Buchnummer des Verkäufers
Inhaltsangabe: Connections among different assets, asset classes, portfolios, and the stocks of individual institutions are critical in examining financial markets. Interest in financial markets implies interest in underlying macroeconomic fundamentals. In Financial and Macroeconomic Connectedness, Frank Diebold and Kamil Yilmaz propose a simple framework for defining, measuring, and monitoring connectedness, which is central to finance and macroeconomics. These measures of connectedness are theoretically rigorous yet empirically relevant.
The approach to connectedness proposed by the authors is intimately related to the familiar econometric notion of variance decomposition. The full set of variance decompositions from vector auto-regressions produces the core of the 'connectedness table.' The connectedness table makes clear how one can begin with the most disaggregated pair-wise directional connectedness measures and aggregate them in various ways to obtain total connectedness measures. The authors also show that variance decompositions define weighted, directed networks, so that these proposed connectedness measures are intimately related to key measures of connectedness used in the network literature.
After describing their methods in the first part of the book, the authors proceed to characterize daily return and volatility connectedness across major asset (stock, bond, foreign exchange and commodity) markets as well as the financial institutions within the U.S. and across countries since late 1990s. These specific measures of volatility connectedness show that stock markets played a critical role in spreading the volatility shocks from the U.S. to other countries. Furthermore, while the return connectedness across stock markets increased gradually over time the volatility connectedness measures were subject to significant jumps during major crisis events.
This book examines not only financial connectedness, but also real fundamental connectedness. In particular, the authors show that global business cycle connectedness is economically significant and time-varying, that the U.S. has disproportionately high connectedness to others, and that pairwise country connectedness is inversely related to bilateral trade surpluses.
About the Author:
Francis X. Diebold is Paul F. and Warren S. Miller Professor of Economics, and Professor of Finance and Statistics, at the University of Pennsylvania and its Wharton School. He has published widely in econometrics, forecasting, finance, and macroeconomics, and he has served on the editorial boards of leading journals including Econometrica, Review of Economics and Statistics, Journal of Business and Economic Statistics, Journal of Applied Econometrics, and International Economic Review. He is an NBER Faculty Research Associate, as well as an elected Fellow of the Econometric Society, the American Statistical Association, and the International Institute of Forecasters. He has also been the recipient of Sloan, Guggenheim, and Humboldt fellowships; Co-Director of the Wharton Financial Institutions Center; and President of the Society for Financial Econometrics. His academic research is firmly linked to practical matters: During 1986-1989 he served as an economist under both Paul Volcker and Alan Greenspan at the Board of Governors of the Federal Reserve System, during 2007-2008 he served as an Executive Director of Morgan Stanley Investment Management, and during 2012-2013 he served as Chairman of the Federal Reserve System's Model Validation Council. Diebold also lectures widely and has held visiting professorships at Princeton, Chicago, Johns Hopkins, and NYU. He has received several awards for outstanding teaching, and his academic "family" includes nearly 75 Ph.D. students.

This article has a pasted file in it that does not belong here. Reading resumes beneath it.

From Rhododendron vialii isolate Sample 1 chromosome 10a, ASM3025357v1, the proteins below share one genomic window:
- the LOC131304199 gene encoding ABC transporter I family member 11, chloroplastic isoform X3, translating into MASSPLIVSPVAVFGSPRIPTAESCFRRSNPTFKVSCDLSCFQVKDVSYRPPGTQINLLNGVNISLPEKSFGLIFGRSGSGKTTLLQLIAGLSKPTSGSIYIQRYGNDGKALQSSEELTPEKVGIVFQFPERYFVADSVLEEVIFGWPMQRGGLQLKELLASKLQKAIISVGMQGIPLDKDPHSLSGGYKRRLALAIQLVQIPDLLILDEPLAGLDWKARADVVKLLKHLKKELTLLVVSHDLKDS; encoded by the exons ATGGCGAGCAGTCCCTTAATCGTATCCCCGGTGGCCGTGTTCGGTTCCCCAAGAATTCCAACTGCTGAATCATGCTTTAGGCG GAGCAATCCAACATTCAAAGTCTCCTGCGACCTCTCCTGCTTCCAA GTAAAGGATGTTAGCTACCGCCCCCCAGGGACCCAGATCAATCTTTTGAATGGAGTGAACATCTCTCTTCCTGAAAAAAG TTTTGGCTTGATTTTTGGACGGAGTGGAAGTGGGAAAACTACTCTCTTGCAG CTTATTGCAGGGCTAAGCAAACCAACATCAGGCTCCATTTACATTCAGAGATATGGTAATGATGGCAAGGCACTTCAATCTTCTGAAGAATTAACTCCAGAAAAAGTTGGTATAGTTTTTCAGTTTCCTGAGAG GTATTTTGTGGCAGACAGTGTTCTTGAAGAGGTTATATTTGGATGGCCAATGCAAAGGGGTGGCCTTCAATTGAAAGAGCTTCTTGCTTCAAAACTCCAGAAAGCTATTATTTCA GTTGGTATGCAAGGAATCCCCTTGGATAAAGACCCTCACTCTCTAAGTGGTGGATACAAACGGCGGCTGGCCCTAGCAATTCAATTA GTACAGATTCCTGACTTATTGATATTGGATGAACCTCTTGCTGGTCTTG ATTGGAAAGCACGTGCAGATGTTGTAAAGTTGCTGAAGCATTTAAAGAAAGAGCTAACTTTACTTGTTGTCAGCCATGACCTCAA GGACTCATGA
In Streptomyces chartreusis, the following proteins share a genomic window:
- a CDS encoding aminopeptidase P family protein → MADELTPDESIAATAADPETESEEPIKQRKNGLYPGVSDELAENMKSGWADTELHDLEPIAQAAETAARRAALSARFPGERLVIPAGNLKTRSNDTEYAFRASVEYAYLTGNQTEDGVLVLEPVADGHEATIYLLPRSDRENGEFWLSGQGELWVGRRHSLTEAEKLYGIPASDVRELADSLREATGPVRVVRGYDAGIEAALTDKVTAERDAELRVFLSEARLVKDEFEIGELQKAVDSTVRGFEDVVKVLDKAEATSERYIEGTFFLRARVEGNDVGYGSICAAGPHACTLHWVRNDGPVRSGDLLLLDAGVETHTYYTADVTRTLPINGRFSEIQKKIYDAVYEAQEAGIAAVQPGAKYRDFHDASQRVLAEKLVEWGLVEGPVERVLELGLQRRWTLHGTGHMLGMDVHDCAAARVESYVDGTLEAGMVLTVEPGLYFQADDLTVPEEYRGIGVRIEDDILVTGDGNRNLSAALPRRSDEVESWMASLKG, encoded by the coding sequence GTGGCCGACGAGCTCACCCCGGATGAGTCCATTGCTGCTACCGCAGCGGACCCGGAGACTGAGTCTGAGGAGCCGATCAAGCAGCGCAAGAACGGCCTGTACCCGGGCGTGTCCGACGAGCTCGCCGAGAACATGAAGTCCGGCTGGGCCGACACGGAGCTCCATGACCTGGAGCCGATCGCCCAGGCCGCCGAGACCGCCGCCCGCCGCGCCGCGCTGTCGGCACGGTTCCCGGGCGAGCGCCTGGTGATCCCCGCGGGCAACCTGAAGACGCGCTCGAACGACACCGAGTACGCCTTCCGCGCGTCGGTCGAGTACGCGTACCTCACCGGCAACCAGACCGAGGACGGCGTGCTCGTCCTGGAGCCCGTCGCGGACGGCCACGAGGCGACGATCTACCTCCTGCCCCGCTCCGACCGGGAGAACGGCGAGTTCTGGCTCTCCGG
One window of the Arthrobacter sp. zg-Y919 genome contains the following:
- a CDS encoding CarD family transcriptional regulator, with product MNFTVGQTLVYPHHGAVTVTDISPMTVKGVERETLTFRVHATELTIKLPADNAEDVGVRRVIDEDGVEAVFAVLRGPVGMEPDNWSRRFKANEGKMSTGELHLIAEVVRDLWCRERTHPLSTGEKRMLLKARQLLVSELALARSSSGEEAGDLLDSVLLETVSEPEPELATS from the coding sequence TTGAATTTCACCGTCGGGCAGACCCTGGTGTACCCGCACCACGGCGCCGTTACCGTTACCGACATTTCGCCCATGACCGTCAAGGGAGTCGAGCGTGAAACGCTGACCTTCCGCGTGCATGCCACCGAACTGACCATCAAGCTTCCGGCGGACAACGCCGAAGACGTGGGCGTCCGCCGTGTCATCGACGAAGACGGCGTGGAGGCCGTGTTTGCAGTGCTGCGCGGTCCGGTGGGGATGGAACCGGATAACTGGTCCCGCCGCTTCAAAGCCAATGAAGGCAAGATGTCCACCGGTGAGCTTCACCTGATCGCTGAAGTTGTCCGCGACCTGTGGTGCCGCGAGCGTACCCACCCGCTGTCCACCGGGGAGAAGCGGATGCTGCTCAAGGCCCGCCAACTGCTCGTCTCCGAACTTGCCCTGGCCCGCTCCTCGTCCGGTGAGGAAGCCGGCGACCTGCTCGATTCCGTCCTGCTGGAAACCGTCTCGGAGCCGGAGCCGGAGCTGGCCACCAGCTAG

Kamil Yilmaz holds PhD (1992) and MA (1990) degrees in Economics from the University of Maryland, College Park, and a BA degree in Economics from Bogaziçi University, Istanbul, Turkey (1987). He has been a faculty member at Koç University, Istanbul, Turkey, since 1994. He was a visiting professor at the University of Pennsylvania in 2003-2004 and 2010-2011 academic years. He is the recipient of the 2003 Turkish Academy of Sciences (TÜBA) Encouragement Award for Social Sciences; and a member of the American Economic Association, and the Econometric Society. His areas of research include financial econometrics, international economics and macroeconomics.
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